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The phone will stop ringing soon in an east Lawrence home. For the past few months, it has rung four, maybe five times a day.
It's collectors who are calling, always with the same question: When will the homeowner catch up on missed mortgage payments?
Her answer is always the same. She doesn't have thousands of dollars to make good on the loan.
But in recent weeks, something has changed.
Her house now is slated for a short sale, meaning a buyer will purchase the house for slightly less than what is owed on the mortgage. The money goes straight to the bank.
After purchasing the home 10 years ago with $20,000 down, the 72-year-old woman will walk away with nothing. She and her two cats will move into a low-income apartment. Her 50 years of home ownership have ended.
The woman, who didn't want to be named by the newspaper, had taken out a mortgage from an out-of-state company when she first bought the home. A few years later, she took out a second mortgage to cover car and home repair costs.
When she retired, 50 percent of her income went to paying off these mortgages. About a year ago came more unexpected car repairs, medical bills and home fixes. Her house slipped into pre-foreclosure status.
"I just got behind trying to pay everything," she said.
A steady stream
This woman is one of many who have sought help from Housing and Credit Counseling Inc. Counselor Anju Mishra said Lawrence continued to see a steady stream of homeowners defaulting on mortgages.
Douglas County hasn't seen the steep increase in foreclosures more common on the coasts - and even in Topeka and Kansas City.
Compared with the same time last year, the number of homes that are foreclosed on and sold at sheriff's sales has climbed by 25 percent in the first five months of 2008. And, for the same period in 2006 - long before the mortgage crisis mushroomed - the number of sheriff's sales has increased by more than 60 percent.
A total of 55 homes were auctioned in Douglas County from January to May.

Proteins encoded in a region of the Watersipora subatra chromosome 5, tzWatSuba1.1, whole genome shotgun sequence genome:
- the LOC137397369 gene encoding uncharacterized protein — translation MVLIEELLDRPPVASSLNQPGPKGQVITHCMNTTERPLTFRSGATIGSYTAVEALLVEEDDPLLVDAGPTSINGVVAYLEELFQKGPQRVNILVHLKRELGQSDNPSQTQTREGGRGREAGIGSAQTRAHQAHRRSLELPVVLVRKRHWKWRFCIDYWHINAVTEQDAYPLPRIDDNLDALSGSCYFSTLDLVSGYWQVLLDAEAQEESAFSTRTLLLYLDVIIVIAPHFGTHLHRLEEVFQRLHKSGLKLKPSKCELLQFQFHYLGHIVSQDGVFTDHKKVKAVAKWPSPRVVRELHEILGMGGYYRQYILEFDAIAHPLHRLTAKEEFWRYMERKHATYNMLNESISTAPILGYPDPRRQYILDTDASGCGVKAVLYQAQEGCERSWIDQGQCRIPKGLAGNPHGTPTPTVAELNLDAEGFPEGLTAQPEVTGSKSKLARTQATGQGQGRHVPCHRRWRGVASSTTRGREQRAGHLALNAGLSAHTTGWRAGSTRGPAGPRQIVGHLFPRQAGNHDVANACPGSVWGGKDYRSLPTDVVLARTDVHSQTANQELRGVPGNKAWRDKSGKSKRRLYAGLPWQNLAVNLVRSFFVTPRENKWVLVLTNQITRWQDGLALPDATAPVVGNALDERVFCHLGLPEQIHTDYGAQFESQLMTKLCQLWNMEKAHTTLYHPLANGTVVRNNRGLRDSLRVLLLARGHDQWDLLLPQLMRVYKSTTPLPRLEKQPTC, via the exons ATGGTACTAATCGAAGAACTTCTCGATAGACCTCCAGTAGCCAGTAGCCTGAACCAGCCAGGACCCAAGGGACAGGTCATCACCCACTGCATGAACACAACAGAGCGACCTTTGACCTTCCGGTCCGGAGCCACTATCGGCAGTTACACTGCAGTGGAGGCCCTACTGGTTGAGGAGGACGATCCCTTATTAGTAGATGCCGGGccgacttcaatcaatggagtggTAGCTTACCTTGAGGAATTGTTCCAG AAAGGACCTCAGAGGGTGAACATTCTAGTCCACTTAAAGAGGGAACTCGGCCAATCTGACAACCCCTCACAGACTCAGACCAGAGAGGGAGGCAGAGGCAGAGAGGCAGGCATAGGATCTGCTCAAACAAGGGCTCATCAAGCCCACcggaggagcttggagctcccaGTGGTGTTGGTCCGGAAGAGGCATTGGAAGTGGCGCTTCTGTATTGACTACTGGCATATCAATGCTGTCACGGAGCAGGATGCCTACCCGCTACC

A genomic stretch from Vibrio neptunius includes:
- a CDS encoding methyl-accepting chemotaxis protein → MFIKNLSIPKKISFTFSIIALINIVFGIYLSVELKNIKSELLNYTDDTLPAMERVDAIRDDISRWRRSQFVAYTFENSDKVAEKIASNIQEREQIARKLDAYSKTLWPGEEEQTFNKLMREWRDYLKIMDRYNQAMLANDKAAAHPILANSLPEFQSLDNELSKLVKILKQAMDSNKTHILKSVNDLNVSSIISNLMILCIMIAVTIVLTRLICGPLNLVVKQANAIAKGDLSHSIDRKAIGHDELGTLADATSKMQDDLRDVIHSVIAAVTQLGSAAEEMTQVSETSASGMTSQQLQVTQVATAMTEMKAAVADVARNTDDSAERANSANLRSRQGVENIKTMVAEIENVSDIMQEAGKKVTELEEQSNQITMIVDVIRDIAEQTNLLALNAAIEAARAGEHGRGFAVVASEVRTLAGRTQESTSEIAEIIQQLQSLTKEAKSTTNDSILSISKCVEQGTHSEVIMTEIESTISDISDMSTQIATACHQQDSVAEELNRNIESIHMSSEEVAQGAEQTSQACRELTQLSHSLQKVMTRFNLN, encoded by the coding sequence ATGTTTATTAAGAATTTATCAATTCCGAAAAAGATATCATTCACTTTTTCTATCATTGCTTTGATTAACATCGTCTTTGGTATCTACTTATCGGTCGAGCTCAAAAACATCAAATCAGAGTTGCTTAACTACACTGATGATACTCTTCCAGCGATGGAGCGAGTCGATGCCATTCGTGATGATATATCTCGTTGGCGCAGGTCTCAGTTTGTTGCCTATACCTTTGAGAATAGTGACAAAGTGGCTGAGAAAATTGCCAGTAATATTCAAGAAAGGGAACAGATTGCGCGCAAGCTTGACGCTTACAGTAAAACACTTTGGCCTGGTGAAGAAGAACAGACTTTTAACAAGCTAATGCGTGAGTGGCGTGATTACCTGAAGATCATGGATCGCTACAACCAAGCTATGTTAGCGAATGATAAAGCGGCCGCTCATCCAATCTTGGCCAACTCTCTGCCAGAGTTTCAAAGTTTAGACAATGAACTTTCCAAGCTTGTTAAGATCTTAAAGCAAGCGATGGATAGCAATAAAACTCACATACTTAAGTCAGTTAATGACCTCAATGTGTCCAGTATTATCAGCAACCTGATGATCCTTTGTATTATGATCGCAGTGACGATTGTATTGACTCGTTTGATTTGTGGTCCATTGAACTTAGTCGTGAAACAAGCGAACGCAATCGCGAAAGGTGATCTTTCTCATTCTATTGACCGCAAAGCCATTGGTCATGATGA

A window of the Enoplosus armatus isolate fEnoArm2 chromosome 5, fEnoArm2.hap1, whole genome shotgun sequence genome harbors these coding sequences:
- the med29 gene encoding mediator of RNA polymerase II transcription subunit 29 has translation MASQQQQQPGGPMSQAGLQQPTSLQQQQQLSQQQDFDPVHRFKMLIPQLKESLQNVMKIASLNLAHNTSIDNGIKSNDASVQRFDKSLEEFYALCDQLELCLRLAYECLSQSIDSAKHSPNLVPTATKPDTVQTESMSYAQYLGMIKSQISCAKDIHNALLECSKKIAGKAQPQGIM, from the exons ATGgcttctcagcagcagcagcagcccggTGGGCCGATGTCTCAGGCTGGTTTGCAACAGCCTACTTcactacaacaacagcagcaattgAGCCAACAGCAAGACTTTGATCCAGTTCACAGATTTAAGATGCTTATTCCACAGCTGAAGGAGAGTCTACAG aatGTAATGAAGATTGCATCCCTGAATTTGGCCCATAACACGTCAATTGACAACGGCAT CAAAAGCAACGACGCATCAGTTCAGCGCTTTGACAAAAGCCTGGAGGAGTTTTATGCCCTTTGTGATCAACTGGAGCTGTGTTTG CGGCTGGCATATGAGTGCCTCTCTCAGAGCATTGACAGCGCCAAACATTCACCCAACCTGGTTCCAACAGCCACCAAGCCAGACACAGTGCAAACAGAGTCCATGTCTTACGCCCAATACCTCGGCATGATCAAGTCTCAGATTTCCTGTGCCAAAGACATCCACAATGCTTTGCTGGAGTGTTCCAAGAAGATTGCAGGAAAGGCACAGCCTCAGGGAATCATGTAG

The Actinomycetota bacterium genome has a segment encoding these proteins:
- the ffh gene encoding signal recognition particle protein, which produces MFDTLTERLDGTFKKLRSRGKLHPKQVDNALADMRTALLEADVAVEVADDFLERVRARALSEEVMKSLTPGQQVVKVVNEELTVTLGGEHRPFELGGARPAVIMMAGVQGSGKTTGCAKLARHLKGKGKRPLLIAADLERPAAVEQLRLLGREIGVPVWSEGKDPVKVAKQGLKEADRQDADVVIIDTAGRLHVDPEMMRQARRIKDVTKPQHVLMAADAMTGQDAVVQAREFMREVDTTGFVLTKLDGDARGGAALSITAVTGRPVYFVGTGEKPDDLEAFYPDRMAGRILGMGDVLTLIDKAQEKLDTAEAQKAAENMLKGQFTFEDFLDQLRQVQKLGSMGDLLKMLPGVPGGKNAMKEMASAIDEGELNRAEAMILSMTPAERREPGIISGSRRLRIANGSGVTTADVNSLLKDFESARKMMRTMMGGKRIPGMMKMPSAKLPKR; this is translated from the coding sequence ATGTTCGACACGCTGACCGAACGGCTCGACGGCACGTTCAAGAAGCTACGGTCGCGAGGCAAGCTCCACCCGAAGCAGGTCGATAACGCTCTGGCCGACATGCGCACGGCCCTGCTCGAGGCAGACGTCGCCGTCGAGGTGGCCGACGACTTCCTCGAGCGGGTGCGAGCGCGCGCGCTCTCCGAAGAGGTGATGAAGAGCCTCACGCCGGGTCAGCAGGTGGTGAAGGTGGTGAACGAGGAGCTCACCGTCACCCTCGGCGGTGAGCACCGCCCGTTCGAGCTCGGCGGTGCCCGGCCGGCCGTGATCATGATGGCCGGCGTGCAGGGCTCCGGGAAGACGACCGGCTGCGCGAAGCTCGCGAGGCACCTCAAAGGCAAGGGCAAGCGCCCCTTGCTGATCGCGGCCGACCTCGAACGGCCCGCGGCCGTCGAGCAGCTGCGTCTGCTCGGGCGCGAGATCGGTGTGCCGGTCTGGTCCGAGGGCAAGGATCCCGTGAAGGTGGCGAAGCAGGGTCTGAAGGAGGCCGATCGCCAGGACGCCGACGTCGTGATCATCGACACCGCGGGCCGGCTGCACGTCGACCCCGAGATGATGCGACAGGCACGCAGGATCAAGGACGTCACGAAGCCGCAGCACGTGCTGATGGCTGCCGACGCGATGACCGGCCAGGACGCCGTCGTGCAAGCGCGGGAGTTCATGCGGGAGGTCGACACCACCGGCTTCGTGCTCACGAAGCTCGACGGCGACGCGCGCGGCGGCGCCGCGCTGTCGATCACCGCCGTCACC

Many say it has yet to have any effect on Lawrence's housing market.
Local real estate appraiser Jeff Hatfield said while some parts of town are overbuilt and had seen a stagnation in prices, values aren't declining. And foreclosures aren't being factored into the selling prices of neighboring homes.
"We have got a very resilient local economy," Hatfield said.
However, some Lawrence homebuyers are feeling the effects of the national foreclosure problem.
Rebecca Buford, executive director of Tenants to Homeowners Inc., said first-time homebuyers now had fewer lending options.
The disappearance of risky loan products keeps homeowners away from what could turn out to be messy financial transactions. However, those same loan products did help some first-time buyers, Buford said.
"It really does hurt people who maybe are able to use those financial options wisely, but suddenly they don't have that option any more and now they have to come up with 4 to 7 percent down. It's another obstacle for first-time home purchases," she said.
Rick Jackson, first vice president at Capitol Federal Savings Bank, said conservative lending practices kept his institution safe from the rash of foreclosures experienced in the subprime market. However, nationwide underwriting standards mean borrowers must have lower debt-to-income ratios and higher credit scores.
Now getting a loan with a 620 credit score (formerly considered the bottom edge of good credit) is "very tough," Jackson said.
And, Robert Baker, a counselor at HCCI, said that even with a credit score of 680, extra closing costs could be added on to loans or some kind of down payment may be required.
At the same time that higher credit scores are needed to get into loans, Buford said many prospective homebuyers she sees are carrying high debt loads - as much as $800 a month.
"A lot of Realtors would say it is much more of a buyers' market than it was two or three years ago because they are not selling as quickly, there is not as much demand. Now you can say that is partly because people don't have access to these easy loan products and people are in more debt," Buford said.
The increase in foreclosures has spurred new lines of work. Rob Lang, a Realtor, now is a certified foreclosure prevention specialist. In a role reversal, Lang wants to help people keep their homes, not buy new ones.
For those on the verge of foreclosure, Lang said he would work with lenders to determine whether loans could be modified and, if not, to help with a short sale.
People continue to wait too long before seeking help, said Baker, who counsels homeowners through HCCI, a nonprofit organization. And, he noted the foreclosure problem hasn't abated, forcing people into tough choices.
"We are seeing people give up the house before giving up the credit cards. You need credit cards for gas in the tank and to buy food," Baker said.